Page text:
After Snub, Makai Earns Praise

The par-3 seventh hole on the Princeville Makai Ocean 9 plays across a small bay. Photo courtesy Princeville Makai Course

It’s pretty common for a Hawaii golf course to be recognized as one of the top courses in the country.

So when one doesn’t make a prestigious list, it’s cause for concern.

According to, a network of more than 300 regional and national golf websites that features candid reviews of golf courses, the Makai Golf Club at St. Regis Princeville deserves more credit.

Brandon Tucker, a writer for, wrote about five courses that were snubbed from Golf Digest‘s 2011-2012 Top 100 Public Golf Course rankings.

The Makai Golf Club was one of the courses for which he made a strong pitch.

“I’ve met too many golfers who take these Top 100 lists too literally and go out of their way to play as many as they can,” Tucker wrote in his article. “If you play any of the following five golf courses on my recommendation and don’t think you got a fantastic destination golf experience for the money, I owe you a beer.”

Tucker said his hunch as to why the Prince Course at Princeville recently closed to renovate is because a year prior, the next door Makai really upped the ante with an enhanced new layout and firmer, faster paspalum turf.

“While not as tough or jungly as its famous neighbor, Makai features a par-3 shot over the ocean on the front nine, then a drivable par-4 along the cliffs on the back,” Tucker wrote.

“The long, inland par-5 hole, which gently tumbles down toward the water, might be my favorite hole in Hawaii.

When the Prince reopens in October and the conditions are primo, it’s probably a better golf course, but Makai isn’t that far behind.”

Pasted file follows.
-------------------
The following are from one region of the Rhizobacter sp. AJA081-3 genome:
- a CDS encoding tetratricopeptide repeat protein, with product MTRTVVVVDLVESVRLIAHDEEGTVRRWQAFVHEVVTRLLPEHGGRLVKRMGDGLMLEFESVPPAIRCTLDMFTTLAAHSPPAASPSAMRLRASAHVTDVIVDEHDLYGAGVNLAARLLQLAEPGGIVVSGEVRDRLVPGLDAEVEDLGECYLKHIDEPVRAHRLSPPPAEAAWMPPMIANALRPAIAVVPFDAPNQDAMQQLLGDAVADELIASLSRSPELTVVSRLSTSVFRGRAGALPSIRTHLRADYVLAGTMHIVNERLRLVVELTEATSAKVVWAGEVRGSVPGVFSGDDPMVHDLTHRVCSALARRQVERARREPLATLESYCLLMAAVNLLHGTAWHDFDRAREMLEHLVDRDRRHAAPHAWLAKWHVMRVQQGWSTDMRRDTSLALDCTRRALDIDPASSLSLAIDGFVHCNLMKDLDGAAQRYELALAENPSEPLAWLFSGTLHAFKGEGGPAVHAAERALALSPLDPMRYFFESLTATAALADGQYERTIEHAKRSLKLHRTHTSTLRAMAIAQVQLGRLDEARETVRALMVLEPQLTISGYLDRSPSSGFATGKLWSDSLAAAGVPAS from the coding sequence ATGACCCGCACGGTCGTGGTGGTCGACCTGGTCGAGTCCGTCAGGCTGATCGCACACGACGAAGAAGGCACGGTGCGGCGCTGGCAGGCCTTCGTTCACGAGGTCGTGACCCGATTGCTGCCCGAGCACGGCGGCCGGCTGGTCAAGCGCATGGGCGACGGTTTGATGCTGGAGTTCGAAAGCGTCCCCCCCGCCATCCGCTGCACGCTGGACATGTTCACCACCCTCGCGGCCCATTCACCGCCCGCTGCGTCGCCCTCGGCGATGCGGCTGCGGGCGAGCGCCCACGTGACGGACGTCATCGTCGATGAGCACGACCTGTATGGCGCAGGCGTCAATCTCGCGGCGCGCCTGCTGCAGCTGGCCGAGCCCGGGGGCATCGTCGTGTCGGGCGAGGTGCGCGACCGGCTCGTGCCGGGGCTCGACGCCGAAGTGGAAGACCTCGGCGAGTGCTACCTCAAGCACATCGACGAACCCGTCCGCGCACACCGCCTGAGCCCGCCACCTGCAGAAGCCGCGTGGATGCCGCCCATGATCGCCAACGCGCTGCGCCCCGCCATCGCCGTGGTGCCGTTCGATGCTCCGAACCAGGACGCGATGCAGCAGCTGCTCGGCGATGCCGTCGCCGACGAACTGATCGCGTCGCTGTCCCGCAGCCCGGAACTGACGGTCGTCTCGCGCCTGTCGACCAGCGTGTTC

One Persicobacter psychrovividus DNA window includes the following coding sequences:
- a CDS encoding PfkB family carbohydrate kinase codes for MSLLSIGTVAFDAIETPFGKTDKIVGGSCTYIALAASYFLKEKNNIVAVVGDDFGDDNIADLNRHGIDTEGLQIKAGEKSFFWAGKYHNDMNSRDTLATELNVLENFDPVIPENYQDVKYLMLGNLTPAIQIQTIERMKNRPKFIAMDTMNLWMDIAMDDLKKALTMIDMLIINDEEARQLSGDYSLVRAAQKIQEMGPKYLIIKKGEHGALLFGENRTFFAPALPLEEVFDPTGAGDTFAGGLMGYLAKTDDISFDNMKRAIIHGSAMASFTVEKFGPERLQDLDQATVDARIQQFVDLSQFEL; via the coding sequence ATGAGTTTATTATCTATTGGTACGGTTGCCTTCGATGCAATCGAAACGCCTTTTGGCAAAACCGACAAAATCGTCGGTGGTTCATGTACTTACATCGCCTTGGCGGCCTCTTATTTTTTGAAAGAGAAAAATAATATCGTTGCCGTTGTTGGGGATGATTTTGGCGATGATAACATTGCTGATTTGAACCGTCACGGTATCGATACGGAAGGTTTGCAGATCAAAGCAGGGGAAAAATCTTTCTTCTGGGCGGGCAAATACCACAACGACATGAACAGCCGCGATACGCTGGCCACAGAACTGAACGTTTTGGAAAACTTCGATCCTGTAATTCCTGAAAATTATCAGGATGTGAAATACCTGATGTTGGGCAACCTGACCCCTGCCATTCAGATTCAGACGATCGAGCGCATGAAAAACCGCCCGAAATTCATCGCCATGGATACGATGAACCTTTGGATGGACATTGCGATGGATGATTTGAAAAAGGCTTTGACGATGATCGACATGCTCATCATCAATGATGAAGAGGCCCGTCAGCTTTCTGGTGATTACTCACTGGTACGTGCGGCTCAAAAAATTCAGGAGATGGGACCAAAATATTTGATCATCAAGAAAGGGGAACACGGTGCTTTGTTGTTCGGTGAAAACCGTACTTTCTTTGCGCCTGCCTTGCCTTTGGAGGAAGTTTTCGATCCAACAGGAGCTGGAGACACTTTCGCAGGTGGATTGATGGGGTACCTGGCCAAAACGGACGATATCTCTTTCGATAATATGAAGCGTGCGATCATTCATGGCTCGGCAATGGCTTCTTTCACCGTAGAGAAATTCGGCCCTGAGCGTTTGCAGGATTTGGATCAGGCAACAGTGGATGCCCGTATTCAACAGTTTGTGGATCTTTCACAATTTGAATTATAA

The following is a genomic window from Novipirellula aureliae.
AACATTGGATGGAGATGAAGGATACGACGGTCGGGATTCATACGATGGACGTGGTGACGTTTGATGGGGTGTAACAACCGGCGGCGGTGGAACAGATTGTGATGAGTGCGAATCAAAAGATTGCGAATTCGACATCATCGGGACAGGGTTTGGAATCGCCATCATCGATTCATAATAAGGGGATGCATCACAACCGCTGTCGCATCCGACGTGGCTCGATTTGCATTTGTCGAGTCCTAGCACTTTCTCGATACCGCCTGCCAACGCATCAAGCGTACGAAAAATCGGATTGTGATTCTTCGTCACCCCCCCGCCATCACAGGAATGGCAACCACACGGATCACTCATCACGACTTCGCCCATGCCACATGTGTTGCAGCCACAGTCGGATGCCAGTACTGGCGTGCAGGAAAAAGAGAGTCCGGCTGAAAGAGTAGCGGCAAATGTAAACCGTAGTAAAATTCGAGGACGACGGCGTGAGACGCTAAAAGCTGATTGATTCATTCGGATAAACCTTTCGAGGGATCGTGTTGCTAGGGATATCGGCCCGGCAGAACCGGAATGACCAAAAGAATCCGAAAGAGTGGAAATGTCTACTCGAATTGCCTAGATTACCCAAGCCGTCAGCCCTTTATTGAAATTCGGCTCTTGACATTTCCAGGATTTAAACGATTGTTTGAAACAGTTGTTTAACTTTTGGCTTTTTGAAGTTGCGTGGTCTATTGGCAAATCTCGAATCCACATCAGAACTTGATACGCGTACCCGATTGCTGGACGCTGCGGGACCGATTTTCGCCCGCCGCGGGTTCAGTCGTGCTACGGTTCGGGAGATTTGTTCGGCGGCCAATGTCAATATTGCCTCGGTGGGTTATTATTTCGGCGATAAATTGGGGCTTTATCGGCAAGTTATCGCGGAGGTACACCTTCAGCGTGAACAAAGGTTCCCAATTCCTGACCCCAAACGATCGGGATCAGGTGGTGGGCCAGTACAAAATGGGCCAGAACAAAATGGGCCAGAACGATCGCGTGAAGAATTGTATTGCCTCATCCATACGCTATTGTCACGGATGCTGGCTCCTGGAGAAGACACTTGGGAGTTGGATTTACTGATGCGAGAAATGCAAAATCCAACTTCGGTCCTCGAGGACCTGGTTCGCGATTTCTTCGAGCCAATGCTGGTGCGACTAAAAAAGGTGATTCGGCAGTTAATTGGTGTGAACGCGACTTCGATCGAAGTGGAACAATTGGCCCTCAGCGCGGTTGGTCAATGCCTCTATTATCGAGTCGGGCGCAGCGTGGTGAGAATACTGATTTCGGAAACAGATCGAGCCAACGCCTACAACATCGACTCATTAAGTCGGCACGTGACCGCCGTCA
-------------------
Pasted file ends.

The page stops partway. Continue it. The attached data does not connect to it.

Doug Sutter, an assistant golf pro at the Makai Golf Club, tells MidWeek Kaua’i that he “wholeheartedly” thinks it should’ve been ranked in the Top 100.

“I agree that we got snubbed,” Sutter says. “We put a lot of time and energy and money into this course. We turned it up a notch when we did our renovations.”

Sutter also praises its next-door neighbor, the Prince, for making improvements of its own.

“I love everyone at the Prince Golf Course,” he says. “I kind of agree the Prince Course was the best on the island for years and years, and they’ve now seen what kind of surfaces can take it to the next level.”

One thing that many can agree on, though, is that golf on Kaua’i’s North Shore has upped its game, making it a must-stop for golfers from around the world.

“When you put Hawaii on there as one of the top golf destinations, the Makai should be considered,” Sutter says.

“The views are amazing, the surfaces and playability are hard to match. It’s fun for everyone, not too easy or too challenging.”